Enjoy a free meal and learn how philanthropic donations benefit the residents
of Perkins County.
By Jan Rahn
The public is invited to come together to eat, visit, and learn about the many charitable organizations serving our county’s communities.
Come enjoy a banquet on Thursday, Sept. 12, co-hosted by the Perkins County Community Foundation Fund and the Perkins County Health Services Foundation.
A meal of beef or chicken prepared by the county’s Youth Development Club will be provided. For the purpose of planning, those interested in attending are asked to RSVP by Tuesday, Sept. 5, to Michelle Ross, chair of the Perkins County Community Foundation Fund at 308-352-4131 or Jody Snogren, administrator of the Perkins County Health Services Foundation at 308-352-7285.
Showcased will be ways in which philanthropic giving can stay in Perkins County to serve its residents.
The featured speaker will be Karl Shaddock, Nebraska Community Foundation Affiliated Fund Development coordinator-Southwest Nebraska.
Enhancing the evening will be booths where those attending can become more familiar with the various charitable organizations in addition to the hospital and community foundation that serve the area, such as the Hastings Memorial Library, the Lions Club, the Perkins County Senior Center, the Perkins County Area Arts Council, and others.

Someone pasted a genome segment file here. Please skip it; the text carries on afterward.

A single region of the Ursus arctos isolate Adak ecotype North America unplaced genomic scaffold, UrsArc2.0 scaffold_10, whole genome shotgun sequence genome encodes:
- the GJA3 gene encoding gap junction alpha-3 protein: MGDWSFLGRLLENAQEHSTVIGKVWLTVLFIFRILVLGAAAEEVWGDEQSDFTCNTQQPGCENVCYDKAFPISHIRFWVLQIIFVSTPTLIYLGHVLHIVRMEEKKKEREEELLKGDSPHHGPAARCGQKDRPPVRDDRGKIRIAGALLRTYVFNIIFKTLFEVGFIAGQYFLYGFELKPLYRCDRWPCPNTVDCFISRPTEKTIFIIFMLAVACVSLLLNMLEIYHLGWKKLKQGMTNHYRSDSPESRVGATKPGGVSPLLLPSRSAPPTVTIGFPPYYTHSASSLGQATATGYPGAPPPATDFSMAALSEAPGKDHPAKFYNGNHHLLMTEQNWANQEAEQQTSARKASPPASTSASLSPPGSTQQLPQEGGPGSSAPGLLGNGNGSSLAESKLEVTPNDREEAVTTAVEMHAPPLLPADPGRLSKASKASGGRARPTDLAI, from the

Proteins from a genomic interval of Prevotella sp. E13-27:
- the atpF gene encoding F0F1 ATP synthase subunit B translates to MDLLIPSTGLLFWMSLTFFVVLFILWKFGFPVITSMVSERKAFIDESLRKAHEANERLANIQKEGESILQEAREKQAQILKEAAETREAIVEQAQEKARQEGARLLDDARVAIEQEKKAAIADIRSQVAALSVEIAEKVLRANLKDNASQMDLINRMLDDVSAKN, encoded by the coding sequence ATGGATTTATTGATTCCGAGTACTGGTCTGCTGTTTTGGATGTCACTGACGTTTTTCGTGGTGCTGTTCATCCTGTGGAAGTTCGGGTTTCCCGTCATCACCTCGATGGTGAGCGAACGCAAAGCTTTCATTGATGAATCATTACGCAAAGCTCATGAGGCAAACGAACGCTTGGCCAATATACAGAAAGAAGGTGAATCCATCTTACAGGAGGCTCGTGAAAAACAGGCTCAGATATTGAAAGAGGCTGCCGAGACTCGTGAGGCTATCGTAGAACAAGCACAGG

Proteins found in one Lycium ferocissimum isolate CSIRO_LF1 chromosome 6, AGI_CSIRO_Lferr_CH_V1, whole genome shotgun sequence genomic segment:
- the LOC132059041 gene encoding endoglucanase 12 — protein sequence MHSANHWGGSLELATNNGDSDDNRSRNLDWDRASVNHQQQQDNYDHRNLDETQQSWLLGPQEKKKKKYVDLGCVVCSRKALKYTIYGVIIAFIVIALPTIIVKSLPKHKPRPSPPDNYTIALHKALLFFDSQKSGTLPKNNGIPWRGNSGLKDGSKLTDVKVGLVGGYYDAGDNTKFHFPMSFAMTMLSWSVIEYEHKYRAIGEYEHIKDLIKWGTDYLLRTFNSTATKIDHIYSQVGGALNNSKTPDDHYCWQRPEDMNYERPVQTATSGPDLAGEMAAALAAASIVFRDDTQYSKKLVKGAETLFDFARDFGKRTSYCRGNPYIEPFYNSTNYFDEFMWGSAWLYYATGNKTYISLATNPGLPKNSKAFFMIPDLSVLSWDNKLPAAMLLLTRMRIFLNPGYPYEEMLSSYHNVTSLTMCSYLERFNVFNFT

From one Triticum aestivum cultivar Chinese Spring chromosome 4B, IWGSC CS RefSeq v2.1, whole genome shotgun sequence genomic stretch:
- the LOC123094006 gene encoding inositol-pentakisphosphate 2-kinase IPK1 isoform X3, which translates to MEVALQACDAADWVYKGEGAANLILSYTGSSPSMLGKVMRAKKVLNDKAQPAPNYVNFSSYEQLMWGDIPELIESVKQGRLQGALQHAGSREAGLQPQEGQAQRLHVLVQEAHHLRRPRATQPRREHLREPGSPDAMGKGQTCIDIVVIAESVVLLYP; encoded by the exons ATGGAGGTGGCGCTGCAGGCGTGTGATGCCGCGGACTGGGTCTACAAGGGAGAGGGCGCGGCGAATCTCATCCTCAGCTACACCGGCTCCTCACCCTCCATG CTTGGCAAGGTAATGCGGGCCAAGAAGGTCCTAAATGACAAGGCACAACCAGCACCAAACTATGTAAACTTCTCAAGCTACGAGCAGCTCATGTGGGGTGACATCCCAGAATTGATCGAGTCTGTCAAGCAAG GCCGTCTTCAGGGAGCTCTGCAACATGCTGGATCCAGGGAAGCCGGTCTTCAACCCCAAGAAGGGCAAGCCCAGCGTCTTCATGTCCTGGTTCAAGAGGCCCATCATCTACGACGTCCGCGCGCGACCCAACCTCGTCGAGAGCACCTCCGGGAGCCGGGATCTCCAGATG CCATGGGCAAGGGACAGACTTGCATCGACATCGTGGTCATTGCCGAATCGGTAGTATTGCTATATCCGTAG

The banquet will serve the purpose of combining the two large foundations and bringing exposure to the others.
“Perkins County has the most generous, hard-working people who support what they believe in,” said Snogren, “This banquet is a way for all the charitable organizations to be recognized and gives us the chance to thank our donors.”
These groups have needs the public may not be aware of and this is a chance to become familiar with how charitable giving can help.
Many people may not even think about naming a local entity in their will, for instance. Considering a local entity as a beneficiary in wills or for tax purposes will keep helping our county grow.
Both the community foundation and the hospital foundation hold annual banquets, however, each was declining in numbers. So this year, when an idea was born to hold the banquets together, it made sense, said Ross.